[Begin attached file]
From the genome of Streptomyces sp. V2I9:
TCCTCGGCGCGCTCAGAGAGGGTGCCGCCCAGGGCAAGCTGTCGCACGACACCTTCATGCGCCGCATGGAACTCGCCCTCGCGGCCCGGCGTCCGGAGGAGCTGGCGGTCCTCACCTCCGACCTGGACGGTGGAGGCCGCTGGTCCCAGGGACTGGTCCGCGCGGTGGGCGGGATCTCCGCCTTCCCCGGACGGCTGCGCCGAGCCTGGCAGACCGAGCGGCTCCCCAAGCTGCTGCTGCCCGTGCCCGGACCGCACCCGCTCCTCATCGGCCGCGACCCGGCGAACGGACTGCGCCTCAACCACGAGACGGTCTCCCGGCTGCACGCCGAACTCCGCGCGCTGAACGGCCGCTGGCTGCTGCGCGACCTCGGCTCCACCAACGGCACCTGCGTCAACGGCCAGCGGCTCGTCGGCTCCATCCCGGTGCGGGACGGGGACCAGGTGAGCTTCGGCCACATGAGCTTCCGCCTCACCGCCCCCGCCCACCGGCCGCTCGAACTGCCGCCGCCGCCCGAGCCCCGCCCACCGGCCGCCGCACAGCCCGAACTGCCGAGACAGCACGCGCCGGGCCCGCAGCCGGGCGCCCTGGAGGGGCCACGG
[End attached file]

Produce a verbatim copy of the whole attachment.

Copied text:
From the genome of Streptomyces sp. V2I9:
TCCTCGGCGCGCTCAGAGAGGGTGCCGCCCAGGGCAAGCTGTCGCACGACACCTTCATGCGCCGCATGGAACTCGCCCTCGCGGCCCGGCGTCCGGAGGAGCTGGCGGTCCTCACCTCCGACCTGGACGGTGGAGGCCGCTGGTCCCAGGGACTGGTCCGCGCGGTGGGCGGGATCTCCGCCTTCCCCGGACGGCTGCGCCGAGCCTGGCAGACCGAGCGGCTCCCCAAGCTGCTGCTGCCCGTGCCCGGACCGCACCCGCTCCTCATCGGCCGCGACCCGGCGAACGGACTGCGCCTCAACCACGAGACGGTCTCCCGGCTGCACGCCGAACTCCGCGCGCTGAACGGCCGCTGGCTGCTGCGCGACCTCGGCTCCACCAACGGCACCTGCGTCAACGGCCAGCGGCTCGTCGGCTCCATCCCGGTGCGGGACGGGGACCAGGTGAGCTTCGGCCACATGAGCTTCCGCCTCACCGCCCCCGCCCACCGGCCGCTCGAACTGCCGCCGCCGCCCGAGCCCCGCCCACCGGCCGCCGCACAGCCCGAACTGCCGAGACAGCACGCGCCGGGCCCGCAGCCGGGCGCCCTGGAGGGGCCACGG